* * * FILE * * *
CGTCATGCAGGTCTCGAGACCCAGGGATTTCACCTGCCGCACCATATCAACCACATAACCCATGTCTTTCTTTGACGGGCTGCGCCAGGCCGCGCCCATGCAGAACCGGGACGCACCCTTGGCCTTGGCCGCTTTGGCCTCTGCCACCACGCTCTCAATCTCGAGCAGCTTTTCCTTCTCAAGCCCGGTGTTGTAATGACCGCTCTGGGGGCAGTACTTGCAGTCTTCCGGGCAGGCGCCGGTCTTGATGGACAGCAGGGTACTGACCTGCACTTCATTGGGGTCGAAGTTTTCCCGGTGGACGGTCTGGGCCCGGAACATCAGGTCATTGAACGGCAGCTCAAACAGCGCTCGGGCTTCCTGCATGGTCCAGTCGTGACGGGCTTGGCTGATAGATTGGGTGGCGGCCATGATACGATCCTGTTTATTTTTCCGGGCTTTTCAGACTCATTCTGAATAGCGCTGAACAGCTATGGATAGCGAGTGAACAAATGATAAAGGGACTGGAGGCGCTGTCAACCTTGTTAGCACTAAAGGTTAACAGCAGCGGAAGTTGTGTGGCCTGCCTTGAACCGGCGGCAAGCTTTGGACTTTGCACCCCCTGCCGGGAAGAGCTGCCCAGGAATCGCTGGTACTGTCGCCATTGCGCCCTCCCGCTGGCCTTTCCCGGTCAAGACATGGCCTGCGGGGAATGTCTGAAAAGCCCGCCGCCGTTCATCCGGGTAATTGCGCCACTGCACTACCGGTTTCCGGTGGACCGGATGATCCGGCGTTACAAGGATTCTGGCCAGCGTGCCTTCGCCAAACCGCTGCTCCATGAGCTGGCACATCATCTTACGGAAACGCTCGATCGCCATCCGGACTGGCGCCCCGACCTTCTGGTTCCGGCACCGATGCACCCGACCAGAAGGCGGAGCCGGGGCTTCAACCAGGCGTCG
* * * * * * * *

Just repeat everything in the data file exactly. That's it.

CGTCATGCAGGTCTCGAGACCCAGGGATTTCACCTGCCGCACCATATCAACCACATAACCCATGTCTTTCTTTGACGGGCTGCGCCAGGCCGCGCCCATGCAGAACCGGGACGCACCCTTGGCCTTGGCCGCTTTGGCCTCTGCCACCACGCTCTCAATCTCGAGCAGCTTTTCCTTCTCAAGCCCGGTGTTGTAATGACCGCTCTGGGGGCAGTACTTGCAGTCTTCCGGGCAGGCGCCGGTCTTGATGGACAGCAGGGTACTGACCTGCACTTCATTGGGGTCGAAGTTTTCCCGGTGGACGGTCTGGGCCCGGAACATCAGGTCATTGAACGGCAGCTCAAACAGCGCTCGGGCTTCCTGCATGGTCCAGTCGTGACGGGCTTGGCTGATAGATTGGGTGGCGGCCATGATACGATCCTGTTTATTTTTCCGGGCTTTTCAGACTCATTCTGAATAGCGCTGAACAGCTATGGATAGCGAGTGAACAAATGATAAAGGGACTGGAGGCGCTGTCAACCTTGTTAGCACTAAAGGTTAACAGCAGCGGAAGTTGTGTGGCCTGCCTTGAACCGGCGGCAAGCTTTGGACTTTGCACCCCCTGCCGGGAAGAGCTGCCCAGGAATCGCTGGTACTGTCGCCATTGCGCCCTCCCGCTGGCCTTTCCCGGTCAAGACATGGCCTGCGGGGAATGTCTGAAAAGCCCGCCGCCGTTCATCCGGGTAATTGCGCCACTGCACTACCGGTTTCCGGTGGACCGGATGATCCGGCGTTACAAGGATTCTGGCCAGCGTGCCTTCGCCAAACCGCTGCTCCATGAGCTGGCACATCATCTTACGGAAACGCTCGATCGCCATCCGGACTGGCGCCCCGACCTTCTGGTTCCGGCACCGATGCACCCGACCAGAAGGCGGAGCCGGGGCTTCAACCAGGCGTCG